Alison Parker a reporter and Adam Ward a cameraman for the Virginia station WDBJ7 was shot dead on live television on Wednesday morning. Ms Parker was conducting a live interview with a guest in the Town of Moneta on live TV when suddenly shots rang out and viewers saw the camera fall to the ground, and the shooter is seen briefly in reel from the fallen camera. Screams could be heard in the background before the live broadcast was cut back to the studio to a shocked anchor.
The gunman Vester Flanagan under his name Bryce Williams posted footage of himself opening fire at Alison from close range. The Facebook and twitter pages have been suspended and the footage removed. The chilling footage (warning it is graphic) shows the gunman walking towards the trio pulling out the gun then putting it away as he noticed the Adam Ward was pointing the camera away to obtain shots of the scenery instead of Alison and the interviewee.
The interviewee, Vicki Gardner of Smith Mountain Lake Regional Chamber of Commerce was also shot but is currently in stable condition following an emergency surgery.
Flanagan fled the scene of the fatal shooting and when he was spotted by Virginia state police on the Interstate 66 highway 5 hours later, he refused to stop and drove away, crashing his car minutes later. As state police closed in on him, they found Flanagan suffering from a self-inflicted gunshot.
Flanagan accused his victims of making racist comments and said Adam reported him to HR after working with him once.
Flanagan is described by the WDBJ’s president as an unhappy man who was difficult to work with and had to be escorted from the station by officers when he was dismissed. Flanagan was a very angry man with a short fuse and sensitive to anything that can be deemed a racial slight. He sued previous stations for racial discrimination but the lawsuit was dismissed in court. He made many allegations and threats to colleagues and workers at the news stations he worked in which led to his dismissals. Read more from the BBC about the Flanagan’s profile.
He faxed a message to ABC News some two hours after the killings, praising the Columbine High School shootings in Colorado and the Virginia Tech shootings, He describes himself as a human powder keg, building up anger and waiting to go BOOM. He states he had suffered racial discrimination, sexual harassment and bullying at work for being a gay black man in his rambling fax. He mentioned the tipping point as the Charleston Church shooting when he purchased his gun used in the shooting. Read more from ABC news on the 23 page fax.
It is very sad that these two journalist were the unfortunate victims of one man’s anger at the world for perceived slights. Alison and Adam are remembered as wonderful journalist, reporting on mostly lighthearted news, they would bring smiles to people they work with.
I think that people in general are getting too PC, every little thing can be deem racist, sexist or against religion. People want freedom of speech but also want the right to be offended when that freedom of speech is deemed by them to offend. I do believe the Avenue Q song everyone is a little bit racist is pretty spot on:
Everyone’s a little bit racist, It’s true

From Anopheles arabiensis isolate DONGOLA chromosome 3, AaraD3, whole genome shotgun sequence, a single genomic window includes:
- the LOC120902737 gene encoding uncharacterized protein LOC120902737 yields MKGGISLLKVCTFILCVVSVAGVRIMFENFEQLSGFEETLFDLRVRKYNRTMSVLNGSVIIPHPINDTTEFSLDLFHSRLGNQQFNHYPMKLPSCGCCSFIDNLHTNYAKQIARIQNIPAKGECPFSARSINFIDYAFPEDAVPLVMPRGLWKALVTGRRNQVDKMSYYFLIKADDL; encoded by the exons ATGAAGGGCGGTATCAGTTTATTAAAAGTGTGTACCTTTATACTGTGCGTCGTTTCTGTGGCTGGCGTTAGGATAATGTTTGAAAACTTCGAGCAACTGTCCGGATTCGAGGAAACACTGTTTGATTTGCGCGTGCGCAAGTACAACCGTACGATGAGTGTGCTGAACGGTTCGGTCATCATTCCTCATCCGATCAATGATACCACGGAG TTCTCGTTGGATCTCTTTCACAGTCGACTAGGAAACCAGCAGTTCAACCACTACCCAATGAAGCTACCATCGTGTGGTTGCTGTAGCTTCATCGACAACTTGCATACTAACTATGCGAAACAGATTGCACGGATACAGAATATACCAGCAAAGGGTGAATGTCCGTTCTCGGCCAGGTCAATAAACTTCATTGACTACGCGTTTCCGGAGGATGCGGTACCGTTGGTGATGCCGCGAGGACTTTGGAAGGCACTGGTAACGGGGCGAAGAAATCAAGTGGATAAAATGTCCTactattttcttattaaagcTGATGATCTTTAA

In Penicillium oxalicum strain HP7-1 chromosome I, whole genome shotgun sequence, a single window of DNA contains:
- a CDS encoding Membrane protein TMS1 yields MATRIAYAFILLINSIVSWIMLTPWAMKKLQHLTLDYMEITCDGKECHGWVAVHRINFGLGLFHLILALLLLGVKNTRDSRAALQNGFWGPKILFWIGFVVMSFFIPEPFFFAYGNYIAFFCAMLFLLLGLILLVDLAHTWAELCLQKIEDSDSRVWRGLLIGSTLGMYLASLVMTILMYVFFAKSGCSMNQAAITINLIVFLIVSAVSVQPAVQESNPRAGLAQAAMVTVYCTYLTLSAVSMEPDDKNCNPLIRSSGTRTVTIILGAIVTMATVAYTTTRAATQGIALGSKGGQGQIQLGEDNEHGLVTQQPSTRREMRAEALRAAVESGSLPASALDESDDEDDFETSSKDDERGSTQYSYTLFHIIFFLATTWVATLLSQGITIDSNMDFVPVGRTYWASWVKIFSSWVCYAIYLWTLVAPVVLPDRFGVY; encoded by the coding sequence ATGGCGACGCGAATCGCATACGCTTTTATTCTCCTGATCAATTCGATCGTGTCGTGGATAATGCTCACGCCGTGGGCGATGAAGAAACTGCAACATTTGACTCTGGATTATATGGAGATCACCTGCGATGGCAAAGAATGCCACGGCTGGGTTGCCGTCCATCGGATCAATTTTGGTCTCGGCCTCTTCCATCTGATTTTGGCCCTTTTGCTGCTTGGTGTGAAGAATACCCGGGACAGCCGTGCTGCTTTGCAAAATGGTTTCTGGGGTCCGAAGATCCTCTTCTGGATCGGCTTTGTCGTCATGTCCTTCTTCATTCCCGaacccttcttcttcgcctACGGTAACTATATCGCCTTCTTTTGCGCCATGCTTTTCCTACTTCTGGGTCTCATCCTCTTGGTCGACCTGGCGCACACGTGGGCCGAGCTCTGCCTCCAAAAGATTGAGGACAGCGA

But everyone’s is just about as racist as you
If we all could just admit, that we are racist a little bit
and everyone stop being so P.C.
Maybe we could live in harmony
I am Asian, not Black or White, I have had my share of racism showered upon me, denied service at a restaurant, made fun of on the street, but just have to shake it off and not take it personally.
This will once again prompt talks about gun control laws in the United States as well as the second amendment rights of citizens. I understand the American gun culture is very much ingrained in them and there are many out there who demand their rights to bear arms. It is very much part of the world’s perception of America and it is only by a cohesive effort that American can change. But should America change their gun culture?
In the places I have lived in, Singapore, United Kingdom, Malaysia, guns are banned and not readily available to the public. Due to that, the number of gun crimes are low, and there are virtually no mass shootings in public places. Criminals will always have access to guns if they are determined enough and the black market will always exists but by banning guns, it does make is a lot harder for the average criminal to obtain it. It also stops many unstable individuals from obtaining them. With a bad enough day seemingly stable individuals are liable to snap and go on a rampage like Flanagan did.
On the other hand, I do enjoy going to the US to shoot at gun ranges and if I did live and work in the US I would get my own gun to use at a gun range as a hobby. However should my wish to own a gun be held in a higher regard to another’s and also my safety from lunatics? I am not an American and only Americans can decide for themselves whether they wish to make changes to the law on gun control.
A gun is a great equaliser, allowing both the victims and the aggressors to be on equal footing when it comes to an incident. It allows a young girl to defend herself from a rapist in the middle of the night, but it also allows for unstable people to carry out their massacres easily.
I leave with a comedy routine from Jim Jefferies on gun control which has been making the rounds on the web.